August 30, 2006 4:00 AM PDT
Perspective: Puffing pipedreams about government IT securitySee all Perspectives
From the late '80s through the early '90s, I had the privilege of serving in the U.S. Air Force. For the majority of my enlistment, I served at the Pentagon, working for the Joint Chiefs of Staff. Later, I was assigned to Cheyenne Mountain (aka NORAD).
When I first started, I admittedly was as impressed as you might be if you've ever watched any movies referencing these two facilities. However, the glamour is typically isolated to Hollywood. Day-to-day operations are very similar to any other government agency or large enterprise. While the actual centralized controls of the military resources are well-defined and controlled from global command centers, process controls such as IT security are not.
The flaws with the new White House information security mandates come from assuming that centralized authority exists. In reality, this is as fictional as many of Hollywood's themes.
Simply put, the attempts to create any centralized controls or escalation points have failed. While federal authorities have attempted in good faith efforts to create security czars or centralized security groups such as the United States Computer Emergency Readiness Team (US-CERT), they have failed each time.
Security leaders who want to have an impact must choose one of two options.
One choice is to continue down the road that provides mediocre results, with each agency in charge of its own destiny. Allow each group to interpret its own definitions of effective security and how to meet Federal Information Security Management Act requirements, and then generate reports that provide a false sense of security to Congress. It's not that anyone is intentionally falsifying reports. But since what's being reported is not measured on a common scale, there are interpretations of convenience.
Or the security leaders can recognize that the overall security of the U.S. government is a disaster. Assign an overall leader who is candid, honest and not afraid of being fired for voicing the truth. Get all the proper leads of security from each department in a room for an extended period of time and start with the following:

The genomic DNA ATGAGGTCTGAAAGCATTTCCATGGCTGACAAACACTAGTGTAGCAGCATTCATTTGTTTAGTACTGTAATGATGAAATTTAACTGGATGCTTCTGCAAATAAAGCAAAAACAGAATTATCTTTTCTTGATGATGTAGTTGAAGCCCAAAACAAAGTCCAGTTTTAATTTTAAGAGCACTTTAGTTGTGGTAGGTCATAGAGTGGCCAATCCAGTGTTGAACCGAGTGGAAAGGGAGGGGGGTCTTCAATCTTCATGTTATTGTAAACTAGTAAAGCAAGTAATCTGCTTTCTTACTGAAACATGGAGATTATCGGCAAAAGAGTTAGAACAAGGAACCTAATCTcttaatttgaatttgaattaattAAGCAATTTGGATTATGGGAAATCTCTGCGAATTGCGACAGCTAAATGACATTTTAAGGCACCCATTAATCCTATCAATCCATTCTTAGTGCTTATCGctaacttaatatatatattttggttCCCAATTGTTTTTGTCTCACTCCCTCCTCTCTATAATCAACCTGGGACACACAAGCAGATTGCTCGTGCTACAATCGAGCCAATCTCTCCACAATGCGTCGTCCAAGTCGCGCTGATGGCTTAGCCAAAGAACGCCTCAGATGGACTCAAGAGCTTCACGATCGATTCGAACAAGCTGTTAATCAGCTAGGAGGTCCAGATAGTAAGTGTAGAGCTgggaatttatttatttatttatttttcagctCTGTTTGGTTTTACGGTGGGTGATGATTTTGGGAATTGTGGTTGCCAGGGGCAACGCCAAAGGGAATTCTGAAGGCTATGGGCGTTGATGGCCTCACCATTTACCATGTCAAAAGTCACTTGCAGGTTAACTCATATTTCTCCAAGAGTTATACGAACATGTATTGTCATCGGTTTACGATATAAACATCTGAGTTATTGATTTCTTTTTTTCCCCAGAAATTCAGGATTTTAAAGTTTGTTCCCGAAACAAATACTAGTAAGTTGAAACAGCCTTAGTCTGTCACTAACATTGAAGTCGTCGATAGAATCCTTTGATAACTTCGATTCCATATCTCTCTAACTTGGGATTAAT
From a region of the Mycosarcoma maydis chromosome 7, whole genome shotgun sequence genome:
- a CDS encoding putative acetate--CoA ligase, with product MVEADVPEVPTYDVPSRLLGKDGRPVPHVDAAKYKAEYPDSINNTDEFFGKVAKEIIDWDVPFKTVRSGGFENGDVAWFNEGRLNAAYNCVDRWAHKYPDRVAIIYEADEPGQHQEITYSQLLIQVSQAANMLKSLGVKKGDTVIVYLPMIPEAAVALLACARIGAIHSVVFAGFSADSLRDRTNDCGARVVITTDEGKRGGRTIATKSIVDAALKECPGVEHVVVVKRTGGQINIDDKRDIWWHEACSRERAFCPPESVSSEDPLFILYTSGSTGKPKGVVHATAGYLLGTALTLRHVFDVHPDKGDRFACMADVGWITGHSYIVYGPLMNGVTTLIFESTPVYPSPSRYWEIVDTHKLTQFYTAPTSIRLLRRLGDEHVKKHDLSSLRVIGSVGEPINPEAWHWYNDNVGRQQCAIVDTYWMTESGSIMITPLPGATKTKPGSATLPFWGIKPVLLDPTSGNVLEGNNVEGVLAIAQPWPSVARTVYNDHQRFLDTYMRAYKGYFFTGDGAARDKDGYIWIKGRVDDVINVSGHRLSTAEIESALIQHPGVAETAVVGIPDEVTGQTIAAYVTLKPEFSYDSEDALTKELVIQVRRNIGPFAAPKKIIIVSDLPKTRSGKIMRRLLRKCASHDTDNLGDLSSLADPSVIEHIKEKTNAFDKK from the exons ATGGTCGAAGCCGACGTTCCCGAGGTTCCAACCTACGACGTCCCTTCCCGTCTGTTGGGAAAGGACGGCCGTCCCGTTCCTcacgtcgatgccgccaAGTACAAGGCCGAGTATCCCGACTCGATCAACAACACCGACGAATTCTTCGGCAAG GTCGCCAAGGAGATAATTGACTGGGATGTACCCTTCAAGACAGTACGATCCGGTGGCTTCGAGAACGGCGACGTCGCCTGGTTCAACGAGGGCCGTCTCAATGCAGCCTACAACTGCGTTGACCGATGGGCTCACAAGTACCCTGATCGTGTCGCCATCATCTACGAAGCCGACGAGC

A common chant must be repeated at the start of each meeting: "Today is a new day. My group and I have done some great things. However, we have areas of weakness that, when combined with my peer agencies, result in ineffective government security. I don't know everything, nor does anyone else, but as a group we can be heard or go down fighting. In the end, I know that I had an impact on the future of U.S. security."
Here's what else they can do:
Have all members agree on common criteria of the criticality of data.
A defined acceptance of access and controls on non-Defense Department data must be adhered to and met within a realistic time period. The Defense Department and the intelligence agencies must be given the latitude, under common criteria, to protect their nonadministrative networks in their unique way. Defense Department administrative networks and systems will align under the core group's standards.
The key is to create a testing group under the security czar to test the implementation of security for all agencies on a recurring basis. Fund it properly, or outsource it to a qualified third-party. Prioritize weak agencies and glaring problems first.
Require the approval of the security czar and a peer group within the U.S. government on all future Chief Information Security Officer hiring decisions.
Provide the US-CERT with the authority for getting data from all agencies when events occur. Allow it to create a clearinghouse and global view of what's happening in the world in real time. US-CERT must be under the direct command of the security czar.
Recognize that policies, requirements and results should be proprietary in certain situations. Some of the best security is created when all the details aren't known.
Create an environment for an honest exchange of ideas and information. The reality is the current situation within any agency--or in the government overall--is not the result of any one individual or administration.
Understand that mistakes will be made and some projects will fail. But do not settle for incompetence.
Sound like too much centralized control? Keep in mind that the core problems are the lack of centralized authority for government security and the lack of authority to enforce real policy. Only by moving to a centralized structure can government agencies become secure.
Doug Howard is chief operating officer of Counterpane Internet Security.
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